Yet another addition to the ever-expanding list of things that climate change is messing up: spring. According to new research, due to rising temperatures this season will be brought forward by three weeks in the U.S. over the century.
A shorter winter? Where do I sign up! Not so fast. This isn’t a cause for celebration or justification for a coal-burning party. Such a shift has implications for the growing season of plants and could create a mismatch between the availability of vegetation and the animals that depend on it, which is not good news. In addition, it could heighten the risk of so-called “false springs” whereby milder temperatures deceive vegetation into coming out of dormancy prematurely.
This isn’t actually the first study to describe a change in the timing of spring, or more specifically the onset of spring plant growth. This is generally assessed by looking at two easily measurable events: leaf emergence and flower emergence, or first bloom. Both temperature and day length, or photoperiod, play a big part in triggering these events, and while many studies have suggested a trend towards earlier onset amid increasing temperatures, others have observed the opposite, with such mixed results highlighting the difficulties of generating estimates of something so complex in nature.
Now armed with more data and better climate predictions, scientists from the University of Wisconsin-Madison took this opportunity to generate better models in order to create more reliable predictions of spring onset over the rest of the century.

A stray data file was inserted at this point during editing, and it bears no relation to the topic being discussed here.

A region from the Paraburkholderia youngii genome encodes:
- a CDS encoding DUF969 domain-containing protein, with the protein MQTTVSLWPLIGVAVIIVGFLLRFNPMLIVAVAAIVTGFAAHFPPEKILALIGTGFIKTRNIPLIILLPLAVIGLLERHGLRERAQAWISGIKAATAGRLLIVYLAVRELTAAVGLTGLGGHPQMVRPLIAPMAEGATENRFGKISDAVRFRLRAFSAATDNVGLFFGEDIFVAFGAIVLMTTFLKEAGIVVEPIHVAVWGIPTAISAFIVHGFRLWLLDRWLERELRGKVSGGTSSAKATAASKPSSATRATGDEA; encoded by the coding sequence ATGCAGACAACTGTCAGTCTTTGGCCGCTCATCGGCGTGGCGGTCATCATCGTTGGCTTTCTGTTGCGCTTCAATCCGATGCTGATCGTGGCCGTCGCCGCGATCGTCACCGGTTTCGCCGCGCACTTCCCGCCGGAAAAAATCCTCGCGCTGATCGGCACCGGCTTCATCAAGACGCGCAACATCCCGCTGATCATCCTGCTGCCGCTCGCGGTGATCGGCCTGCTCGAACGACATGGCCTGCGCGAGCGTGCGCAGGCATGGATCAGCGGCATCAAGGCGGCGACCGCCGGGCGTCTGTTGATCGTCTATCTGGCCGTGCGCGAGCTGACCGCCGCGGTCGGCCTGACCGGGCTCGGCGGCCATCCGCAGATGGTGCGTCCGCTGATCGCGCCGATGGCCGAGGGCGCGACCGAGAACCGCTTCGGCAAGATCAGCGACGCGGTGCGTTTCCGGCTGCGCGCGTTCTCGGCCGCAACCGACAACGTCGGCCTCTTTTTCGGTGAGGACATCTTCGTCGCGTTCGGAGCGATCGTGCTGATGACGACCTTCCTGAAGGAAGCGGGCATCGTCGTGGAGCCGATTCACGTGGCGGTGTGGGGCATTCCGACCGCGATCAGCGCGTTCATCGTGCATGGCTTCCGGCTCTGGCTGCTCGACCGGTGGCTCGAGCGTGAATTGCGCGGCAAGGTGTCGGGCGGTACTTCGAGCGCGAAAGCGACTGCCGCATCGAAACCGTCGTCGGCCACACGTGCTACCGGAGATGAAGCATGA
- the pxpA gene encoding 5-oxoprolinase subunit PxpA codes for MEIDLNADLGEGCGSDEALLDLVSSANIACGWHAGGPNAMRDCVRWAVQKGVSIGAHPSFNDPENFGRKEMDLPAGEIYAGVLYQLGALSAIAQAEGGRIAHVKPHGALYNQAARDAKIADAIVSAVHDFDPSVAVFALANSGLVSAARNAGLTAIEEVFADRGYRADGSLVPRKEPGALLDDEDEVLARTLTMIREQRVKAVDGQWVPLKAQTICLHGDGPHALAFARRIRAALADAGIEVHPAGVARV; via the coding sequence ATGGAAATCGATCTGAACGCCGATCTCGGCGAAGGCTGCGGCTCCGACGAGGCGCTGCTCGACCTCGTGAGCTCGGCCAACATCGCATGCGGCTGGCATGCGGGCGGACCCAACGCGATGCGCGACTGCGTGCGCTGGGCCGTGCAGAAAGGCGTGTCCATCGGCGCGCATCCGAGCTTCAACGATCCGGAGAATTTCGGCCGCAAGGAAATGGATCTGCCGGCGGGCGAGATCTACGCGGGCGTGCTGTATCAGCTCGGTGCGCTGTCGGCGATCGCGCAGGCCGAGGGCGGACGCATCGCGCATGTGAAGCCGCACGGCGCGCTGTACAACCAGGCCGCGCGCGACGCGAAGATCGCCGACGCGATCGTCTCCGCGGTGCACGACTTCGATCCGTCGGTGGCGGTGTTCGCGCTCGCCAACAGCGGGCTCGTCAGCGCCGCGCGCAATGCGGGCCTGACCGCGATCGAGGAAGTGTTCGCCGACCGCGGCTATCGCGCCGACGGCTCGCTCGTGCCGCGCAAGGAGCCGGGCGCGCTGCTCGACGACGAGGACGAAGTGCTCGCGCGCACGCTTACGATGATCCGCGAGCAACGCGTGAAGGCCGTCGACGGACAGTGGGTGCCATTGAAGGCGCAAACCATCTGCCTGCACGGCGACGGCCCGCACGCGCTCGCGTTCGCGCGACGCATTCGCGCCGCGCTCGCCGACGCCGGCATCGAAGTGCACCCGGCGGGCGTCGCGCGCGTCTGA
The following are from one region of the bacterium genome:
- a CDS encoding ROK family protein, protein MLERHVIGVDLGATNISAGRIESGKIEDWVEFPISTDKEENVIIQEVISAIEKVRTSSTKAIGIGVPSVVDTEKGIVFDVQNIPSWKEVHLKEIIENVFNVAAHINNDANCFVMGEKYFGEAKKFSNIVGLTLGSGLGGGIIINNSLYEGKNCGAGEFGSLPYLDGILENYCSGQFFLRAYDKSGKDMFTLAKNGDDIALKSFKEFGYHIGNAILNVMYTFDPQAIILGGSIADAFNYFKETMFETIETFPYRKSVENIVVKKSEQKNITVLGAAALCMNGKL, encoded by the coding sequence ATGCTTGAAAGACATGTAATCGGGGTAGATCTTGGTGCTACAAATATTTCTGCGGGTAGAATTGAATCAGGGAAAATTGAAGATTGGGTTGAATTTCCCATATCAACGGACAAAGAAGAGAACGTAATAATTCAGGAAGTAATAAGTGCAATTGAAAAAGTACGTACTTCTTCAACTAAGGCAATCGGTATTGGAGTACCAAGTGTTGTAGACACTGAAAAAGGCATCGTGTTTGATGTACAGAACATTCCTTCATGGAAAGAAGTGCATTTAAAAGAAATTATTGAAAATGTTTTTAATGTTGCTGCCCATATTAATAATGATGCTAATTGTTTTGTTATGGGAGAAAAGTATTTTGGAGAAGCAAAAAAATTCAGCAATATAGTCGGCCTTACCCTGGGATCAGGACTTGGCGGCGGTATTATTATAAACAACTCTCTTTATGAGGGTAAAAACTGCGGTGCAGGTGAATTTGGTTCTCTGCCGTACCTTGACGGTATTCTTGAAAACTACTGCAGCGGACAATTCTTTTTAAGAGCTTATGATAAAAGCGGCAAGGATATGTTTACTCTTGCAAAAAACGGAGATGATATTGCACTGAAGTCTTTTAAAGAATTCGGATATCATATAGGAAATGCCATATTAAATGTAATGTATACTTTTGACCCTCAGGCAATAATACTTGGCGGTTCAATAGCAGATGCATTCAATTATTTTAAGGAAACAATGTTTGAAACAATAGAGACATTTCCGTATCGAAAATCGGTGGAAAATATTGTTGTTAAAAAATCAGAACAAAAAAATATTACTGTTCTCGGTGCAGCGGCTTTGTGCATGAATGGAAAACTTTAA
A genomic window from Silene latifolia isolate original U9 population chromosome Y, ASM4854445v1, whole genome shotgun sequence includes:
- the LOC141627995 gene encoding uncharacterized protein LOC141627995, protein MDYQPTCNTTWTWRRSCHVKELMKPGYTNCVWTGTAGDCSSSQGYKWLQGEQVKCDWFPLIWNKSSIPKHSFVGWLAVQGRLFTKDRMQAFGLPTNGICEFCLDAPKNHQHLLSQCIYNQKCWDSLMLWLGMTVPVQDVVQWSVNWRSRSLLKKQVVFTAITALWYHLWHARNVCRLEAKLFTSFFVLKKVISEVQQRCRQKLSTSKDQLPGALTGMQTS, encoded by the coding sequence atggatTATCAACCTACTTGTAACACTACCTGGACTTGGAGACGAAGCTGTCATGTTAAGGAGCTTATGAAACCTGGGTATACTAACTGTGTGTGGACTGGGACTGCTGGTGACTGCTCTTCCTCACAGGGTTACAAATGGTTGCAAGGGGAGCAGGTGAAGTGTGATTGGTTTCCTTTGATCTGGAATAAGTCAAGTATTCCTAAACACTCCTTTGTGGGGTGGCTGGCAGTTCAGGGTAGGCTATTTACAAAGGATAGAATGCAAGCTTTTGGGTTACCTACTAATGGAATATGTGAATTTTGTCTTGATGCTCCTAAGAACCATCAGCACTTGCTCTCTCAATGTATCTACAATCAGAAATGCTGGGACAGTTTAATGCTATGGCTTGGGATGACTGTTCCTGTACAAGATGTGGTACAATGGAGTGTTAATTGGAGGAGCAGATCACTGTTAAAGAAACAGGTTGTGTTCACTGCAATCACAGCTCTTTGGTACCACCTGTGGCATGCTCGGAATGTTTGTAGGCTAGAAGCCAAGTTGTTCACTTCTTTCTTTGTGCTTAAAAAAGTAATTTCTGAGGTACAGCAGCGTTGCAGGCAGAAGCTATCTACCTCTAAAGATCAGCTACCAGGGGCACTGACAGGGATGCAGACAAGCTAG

For the study, published in Environmental Research Letters, the team used statistical models called the Extended Spring Indices (SI-x), which are based on leaf emergence and first bloom of three defined plant species, to project both spring onset and false springs across the U.S. up until 2100.
When considering the study region as a whole, they predict that spring onset will shift by a median of 23 days over the century, with the western U.S. and the Great Plains experiencing the biggest changes. Southern areas were found to be affected the least, although these regions already experience early springs.
“Our projections show that winter will be shorter – which sounds great for those of us in Wisconsin,” study coauthor Andrew Allstadt said in a statement. “But long distance migratory birds, for example, time their migration based on day length in their winter range. They may arrive in their breeding ground to find that the plant resources they require are already gone.”
Additionally, while false springs were projected to show an overall decrease, some areas, including parts of the Midwest are predicted to experience an increased risk, with freezing temperatures returning after plants have begun to wake up from dormancy. This is bad news for those regions, explains Allstadt, as these events can interfere with plant production systems, leading to significant crop losses if agricultural species are affected.
To paint a more comprehensive picture, the team is now extending the work to encompass extreme weather events such as droughts. Although things may sound a bit doom and gloom, it’s difficult at this time to predict how species will cope with such rapid changes. Birds are known to be able to adjust migration patterns, although some that have failed to do so in the past have shown population declines due to mismatches with their plant resources.
More work needs to be done, but to facilitate this the team has made available all of its data.